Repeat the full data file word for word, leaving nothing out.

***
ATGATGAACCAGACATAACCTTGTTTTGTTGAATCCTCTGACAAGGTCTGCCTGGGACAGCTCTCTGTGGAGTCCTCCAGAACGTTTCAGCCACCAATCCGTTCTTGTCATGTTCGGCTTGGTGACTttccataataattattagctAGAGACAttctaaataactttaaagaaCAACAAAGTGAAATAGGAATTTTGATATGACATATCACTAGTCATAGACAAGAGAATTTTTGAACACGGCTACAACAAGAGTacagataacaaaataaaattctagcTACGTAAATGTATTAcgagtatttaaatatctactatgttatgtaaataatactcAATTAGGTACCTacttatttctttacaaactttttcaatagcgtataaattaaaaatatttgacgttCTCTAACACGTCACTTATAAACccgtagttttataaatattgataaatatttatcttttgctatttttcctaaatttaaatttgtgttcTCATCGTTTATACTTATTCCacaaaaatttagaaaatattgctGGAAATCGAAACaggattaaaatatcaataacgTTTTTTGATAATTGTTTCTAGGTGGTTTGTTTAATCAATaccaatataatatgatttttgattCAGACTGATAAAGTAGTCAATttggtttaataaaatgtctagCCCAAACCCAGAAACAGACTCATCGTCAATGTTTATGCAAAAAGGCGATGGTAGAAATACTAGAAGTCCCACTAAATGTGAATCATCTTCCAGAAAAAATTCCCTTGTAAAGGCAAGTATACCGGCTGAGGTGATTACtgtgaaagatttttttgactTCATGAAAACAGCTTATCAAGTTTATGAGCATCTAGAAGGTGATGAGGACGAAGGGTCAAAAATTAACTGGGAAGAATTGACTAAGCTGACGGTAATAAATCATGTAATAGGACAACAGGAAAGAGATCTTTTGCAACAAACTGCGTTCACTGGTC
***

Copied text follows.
ATGATGAACCAGACATAACCTTGTTTTGTTGAATCCTCTGACAAGGTCTGCCTGGGACAGCTCTCTGTGGAGTCCTCCAGAACGTTTCAGCCACCAATCCGTTCTTGTCATGTTCGGCTTGGTGACTttccataataattattagctAGAGACAttctaaataactttaaagaaCAACAAAGTGAAATAGGAATTTTGATATGACATATCACTAGTCATAGACAAGAGAATTTTTGAACACGGCTACAACAAGAGTacagataacaaaataaaattctagcTACGTAAATGTATTAcgagtatttaaatatctactatgttatgtaaataatactcAATTAGGTACCTacttatttctttacaaactttttcaatagcgtataaattaaaaatatttgacgttCTCTAACACGTCACTTATAAACccgtagttttataaatattgataaatatttatcttttgctatttttcctaaatttaaatttgtgttcTCATCGTTTATACTTATTCCacaaaaatttagaaaatattgctGGAAATCGAAACaggattaaaatatcaataacgTTTTTTGATAATTGTTTCTAGGTGGTTTGTTTAATCAATaccaatataatatgatttttgattCAGACTGATAAAGTAGTCAATttggtttaataaaatgtctagCCCAAACCCAGAAACAGACTCATCGTCAATGTTTATGCAAAAAGGCGATGGTAGAAATACTAGAAGTCCCACTAAATGTGAATCATCTTCCAGAAAAAATTCCCTTGTAAAGGCAAGTATACCGGCTGAGGTGATTACtgtgaaagatttttttgactTCATGAAAACAGCTTATCAAGTTTATGAGCATCTAGAAGGTGATGAGGACGAAGGGTCAAAAATTAACTGGGAAGAATTGACTAAGCTGACGGTAATAAATCATGTAATAGGACAACAGGAAAGAGATCTTTTGCAACAAACTGCGTTCACTGGTC